If you love When Harry Met Sally
Is there anything more adorable than two people who insist they’re only just friends, even when the rest of the world can clearly see they’re MFEO? The protagonists of Christina Lauren’s 2018 romance Josh and Hazel’s Guide to Not Dating definitely fall prey to this misconception about themselves — especially when they’re only denying the truth that’s right in front of them. Hazel Bradford and Josh Im have known each other since college, and they’re clearly a case of opposites attracting. She’s wacky and absurd; he’s calm and restrained. Fast-forward ten years later and Josh has just gotten out of a terrible relationship, so he and Hazel proceed to set each other up on blind dates — but what if they might be deliberately trying to sabotage each other’s chances at love?
If you love How to Lose a Guy in 10 Days
Okay, this one is a bit of a gimme (and a clear indication that McConaughey really was a presence in this genre for a time), but if you want an updated version of the 2003 rom-com with a book that really nails the feeling of dating in today’s world, look no further. Journalist Jack Nolan has made his career on going viral, but the media company he works for isn’t interested in any of his long-form pitch ideas. As a last-ditch effort, he agrees to write one more fluff piece for his boss: how to lose a girl. But when he meets event planner Hannah Mayfield, he comes to the conclusion that she’s the kind of woman he wants to spend more time around. Meanwhile, Hannah’s stuck; she’s trying to prove that she’s capable of taking on more at the office, up to and including planning weddings, but lacking a serious relationship means that her boss doesn’t take her seriously either. When Jack approaches her in a bar, she decides he’s the perfect candidate for proving that she can handle a romance. They might be using each other, but what happens when they both want their fake relationship to turn into the real thing?
If you love You’ve Got Mail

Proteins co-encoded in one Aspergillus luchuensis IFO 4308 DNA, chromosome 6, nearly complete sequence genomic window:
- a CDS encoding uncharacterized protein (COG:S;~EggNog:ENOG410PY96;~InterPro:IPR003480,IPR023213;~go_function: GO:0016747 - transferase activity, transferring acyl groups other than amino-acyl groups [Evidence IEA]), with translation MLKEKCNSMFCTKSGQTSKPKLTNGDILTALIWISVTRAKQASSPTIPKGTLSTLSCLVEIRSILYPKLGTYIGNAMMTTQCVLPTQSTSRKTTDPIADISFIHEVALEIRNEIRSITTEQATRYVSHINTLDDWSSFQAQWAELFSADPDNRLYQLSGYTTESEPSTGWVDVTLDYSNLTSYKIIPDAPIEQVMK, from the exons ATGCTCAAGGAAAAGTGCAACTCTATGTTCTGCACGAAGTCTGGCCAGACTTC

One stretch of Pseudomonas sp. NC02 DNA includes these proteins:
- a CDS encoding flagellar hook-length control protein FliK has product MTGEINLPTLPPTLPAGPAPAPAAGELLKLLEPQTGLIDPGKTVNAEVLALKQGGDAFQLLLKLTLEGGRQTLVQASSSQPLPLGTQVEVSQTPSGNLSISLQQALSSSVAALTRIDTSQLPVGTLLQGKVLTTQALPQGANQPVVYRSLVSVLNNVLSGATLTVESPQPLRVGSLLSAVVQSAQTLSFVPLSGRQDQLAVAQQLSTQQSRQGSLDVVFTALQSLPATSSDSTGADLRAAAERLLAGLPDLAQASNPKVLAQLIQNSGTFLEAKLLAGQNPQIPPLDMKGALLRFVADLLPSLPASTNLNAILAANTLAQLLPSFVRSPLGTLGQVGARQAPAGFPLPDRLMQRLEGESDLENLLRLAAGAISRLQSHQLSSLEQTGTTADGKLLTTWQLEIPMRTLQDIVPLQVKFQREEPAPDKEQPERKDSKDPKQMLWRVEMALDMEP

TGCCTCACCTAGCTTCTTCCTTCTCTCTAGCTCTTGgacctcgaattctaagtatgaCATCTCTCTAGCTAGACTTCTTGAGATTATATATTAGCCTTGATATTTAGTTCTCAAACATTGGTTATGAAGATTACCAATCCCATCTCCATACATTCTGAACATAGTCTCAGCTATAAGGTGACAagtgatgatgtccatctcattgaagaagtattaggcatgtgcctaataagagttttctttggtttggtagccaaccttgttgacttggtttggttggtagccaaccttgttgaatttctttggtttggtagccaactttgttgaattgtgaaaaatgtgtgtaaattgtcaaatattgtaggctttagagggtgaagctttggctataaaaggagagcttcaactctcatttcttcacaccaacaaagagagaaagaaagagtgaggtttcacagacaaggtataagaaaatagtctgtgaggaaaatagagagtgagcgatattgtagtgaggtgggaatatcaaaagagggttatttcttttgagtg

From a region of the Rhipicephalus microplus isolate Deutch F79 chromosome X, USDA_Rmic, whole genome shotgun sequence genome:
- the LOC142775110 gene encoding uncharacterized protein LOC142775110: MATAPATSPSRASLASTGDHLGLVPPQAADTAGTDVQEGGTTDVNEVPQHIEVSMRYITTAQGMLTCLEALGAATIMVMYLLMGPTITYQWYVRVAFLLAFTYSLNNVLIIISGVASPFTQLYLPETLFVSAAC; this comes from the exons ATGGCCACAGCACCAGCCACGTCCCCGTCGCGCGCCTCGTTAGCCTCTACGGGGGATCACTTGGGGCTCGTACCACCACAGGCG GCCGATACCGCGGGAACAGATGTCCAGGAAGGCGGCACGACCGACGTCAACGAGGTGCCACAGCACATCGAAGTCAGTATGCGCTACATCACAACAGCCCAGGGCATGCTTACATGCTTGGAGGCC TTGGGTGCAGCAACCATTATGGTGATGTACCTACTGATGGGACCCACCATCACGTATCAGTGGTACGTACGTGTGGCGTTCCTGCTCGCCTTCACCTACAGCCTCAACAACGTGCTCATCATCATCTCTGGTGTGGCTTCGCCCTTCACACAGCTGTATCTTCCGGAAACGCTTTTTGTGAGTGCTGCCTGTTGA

Just like in the classic Hanks-Ryan flick, author Courtney Milan uses the device of anonymity, especially over the internet, to spark some surprising revelations when the people on either end of the virtual conversation realize their relationship IRL is very different. In person, Jay na Thalang and Maria Lopez have already concurred they don’t like each other at all — but online, things are a different story. Maria’s once anonymous blog is starting to gain some notoriety, and she’s made a point to protect her identity, even to the person she’s been emailing back and forth for 18 months. What started as a friendship is gradually becoming something more than that, but Maria doesn’t know that her mysterious commenter is Jay, and more than that, neither of them realize that they’ve been opening up to someone they thought was their enemy all along.
If you love This Means War
Look, we all know that in a different, more perfect world, this film would’ve ended with Reese Witherspoon dating both Chris Pine and Tom Hardy (and, okay, maybe both of them dating each other, too) — because the only logical solution for a love triangle is for everyone to kiss. Katrina Jackson’s first book in her The Spies Who Loved Her series will happily scratch that itch and then some. Once upon a time, Sierra sort of tripped and fell into working as the personal assistant to a pair of married spies — both of whom she’s not so secretly been crushing on for years. The week she decides to put in her notice, her bosses whisk her overseas on a secret mission, and through the course of a high-stakes assignment, both the danger and the sexual tension skyrocket to epic proportions.
If you love The Lovebirds
The real beauty of the 2020 Netflix rom-com starring Kumail Nanjiani and Issa Rae is that even through the shenanigans of their wild night running from the law, the core of the story is about a relationship where both people choose to give things a second chance. House Rules by Ruby Lang is full of that same dynamic, but kicks the angst factor up a notch in that the main couple has actually gotten divorced prior to the story. Seventeen years ago, Simon Mizrahi and Lana Kuo called it quits, but when their paths cross while they’re both apartment hunting, Lana proposes they live together … platonically. What’s the worst that could happen? They agree to a three-month deal, and once they’re in close quarters, they start to remember all of the reasons they were good together, but they’re also on a ticking clock. Will their stroll down memory lane be a temporary one, or will they reunite for good?